Chemistry Education Research & Practice
The Gordon Research Conference on “Chemistry Education: Research & Practice” was spawned by a single GRC focused on Science Education in 1992. This foray into education was new intellectual territory for the Gordon Research Conferences. Two chemistry professors, Arthur Ellis (University of Wisconsin, Madison) and Angelica Stacy (UC Berkeley), were present at this meeting. They proposed and co-chaired the first conference dedicated to “Innovations in College Chemistry Teaching” in 1994. Art elaborates on this in his reflections
in the GRC 75th anniversary publication. The conference programs indicate that these early meetings did focus on teaching practices and curricular innovations, the interplay between chemical research and chemistry teaching, and career tracks in chemistry education. The GRC web site lists the programs for these meetings. The second meeting was one-year later, but conferees decided to go to 1.5-year intervals alternating between the east and west coasts to balance travel demands and competing professional schedules. The conference name was changed to its current version at the 2002 meeting chaired by Melanie Cooper. This change reflected the growing number of faculty specializing in chemistry education research, who are interested in research grounded in social, educational, and cognitive theories and in rigorous assessment of curricular innovations and student outcomes. At the 2005 meeting chaired by Stacey Lowery Bretz, conferees decided to move to a biannual schedule in late June on the east coast, alternating with the summer Biennial Conference on Chemical Education. The strong attendance at the 2005 and 2007 meetings and the large number of poster presentations suggest that the Gordon Conference has become a key event for this community of scholars.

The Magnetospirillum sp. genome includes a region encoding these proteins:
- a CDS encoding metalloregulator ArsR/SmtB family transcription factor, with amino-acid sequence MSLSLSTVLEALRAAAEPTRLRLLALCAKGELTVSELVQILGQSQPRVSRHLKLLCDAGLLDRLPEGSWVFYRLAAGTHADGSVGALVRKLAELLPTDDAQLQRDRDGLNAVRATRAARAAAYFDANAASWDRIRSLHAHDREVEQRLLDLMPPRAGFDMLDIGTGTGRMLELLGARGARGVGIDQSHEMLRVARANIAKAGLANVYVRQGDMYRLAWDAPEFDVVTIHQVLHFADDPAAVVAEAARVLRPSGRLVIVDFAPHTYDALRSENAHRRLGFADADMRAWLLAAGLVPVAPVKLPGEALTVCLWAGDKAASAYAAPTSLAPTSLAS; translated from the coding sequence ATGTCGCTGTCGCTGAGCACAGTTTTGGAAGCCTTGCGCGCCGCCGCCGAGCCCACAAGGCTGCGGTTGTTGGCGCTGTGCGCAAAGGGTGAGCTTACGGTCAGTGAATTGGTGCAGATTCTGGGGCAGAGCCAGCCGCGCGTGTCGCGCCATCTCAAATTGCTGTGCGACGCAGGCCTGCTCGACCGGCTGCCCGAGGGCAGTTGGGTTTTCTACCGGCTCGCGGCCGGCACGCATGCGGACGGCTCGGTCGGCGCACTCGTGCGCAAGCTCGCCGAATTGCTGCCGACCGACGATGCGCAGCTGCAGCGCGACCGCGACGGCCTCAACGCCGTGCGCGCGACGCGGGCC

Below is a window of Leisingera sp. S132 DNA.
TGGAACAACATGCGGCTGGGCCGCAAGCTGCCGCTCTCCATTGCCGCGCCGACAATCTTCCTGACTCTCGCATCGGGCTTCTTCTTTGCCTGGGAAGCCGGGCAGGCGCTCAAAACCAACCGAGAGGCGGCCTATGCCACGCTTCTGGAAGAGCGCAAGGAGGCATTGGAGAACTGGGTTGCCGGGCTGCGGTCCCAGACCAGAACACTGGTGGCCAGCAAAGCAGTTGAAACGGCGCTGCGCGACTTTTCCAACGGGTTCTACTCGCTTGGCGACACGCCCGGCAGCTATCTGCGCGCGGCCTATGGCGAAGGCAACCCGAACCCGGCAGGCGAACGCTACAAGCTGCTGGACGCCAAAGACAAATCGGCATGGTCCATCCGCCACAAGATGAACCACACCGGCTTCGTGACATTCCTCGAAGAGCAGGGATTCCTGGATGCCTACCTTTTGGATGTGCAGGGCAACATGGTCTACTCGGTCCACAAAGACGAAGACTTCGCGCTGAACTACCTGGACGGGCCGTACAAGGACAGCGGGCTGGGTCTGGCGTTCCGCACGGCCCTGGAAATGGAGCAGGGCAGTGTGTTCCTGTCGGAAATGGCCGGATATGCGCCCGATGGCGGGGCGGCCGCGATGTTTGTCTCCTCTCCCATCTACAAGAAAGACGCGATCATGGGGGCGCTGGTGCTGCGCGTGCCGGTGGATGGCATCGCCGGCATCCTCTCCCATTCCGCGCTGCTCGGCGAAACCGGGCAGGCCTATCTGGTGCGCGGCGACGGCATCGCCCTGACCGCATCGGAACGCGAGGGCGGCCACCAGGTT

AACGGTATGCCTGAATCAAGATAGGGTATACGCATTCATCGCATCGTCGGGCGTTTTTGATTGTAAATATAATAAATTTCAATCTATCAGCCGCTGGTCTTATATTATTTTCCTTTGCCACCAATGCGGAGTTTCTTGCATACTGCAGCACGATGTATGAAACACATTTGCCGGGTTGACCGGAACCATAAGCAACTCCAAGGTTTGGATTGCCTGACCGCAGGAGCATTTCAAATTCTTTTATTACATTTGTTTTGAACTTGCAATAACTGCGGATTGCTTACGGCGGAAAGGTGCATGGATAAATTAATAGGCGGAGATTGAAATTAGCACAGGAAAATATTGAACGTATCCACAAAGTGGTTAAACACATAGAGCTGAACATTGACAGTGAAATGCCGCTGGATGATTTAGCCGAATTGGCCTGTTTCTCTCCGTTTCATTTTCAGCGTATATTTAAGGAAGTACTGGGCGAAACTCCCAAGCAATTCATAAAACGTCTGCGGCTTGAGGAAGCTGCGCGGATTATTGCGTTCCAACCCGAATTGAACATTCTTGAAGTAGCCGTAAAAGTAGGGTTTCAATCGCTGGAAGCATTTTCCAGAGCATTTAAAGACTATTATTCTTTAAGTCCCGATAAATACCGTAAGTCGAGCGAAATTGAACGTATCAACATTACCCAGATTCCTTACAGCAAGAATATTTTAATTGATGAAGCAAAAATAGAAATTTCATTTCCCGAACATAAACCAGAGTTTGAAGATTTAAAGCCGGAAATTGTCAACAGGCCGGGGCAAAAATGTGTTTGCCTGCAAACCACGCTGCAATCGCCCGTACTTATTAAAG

What is a GRC? Gordon Research Conferences (GRC) are 5-day meetings that bring scientists together from around the world to present and discuss unpublished research with other leaders in their field.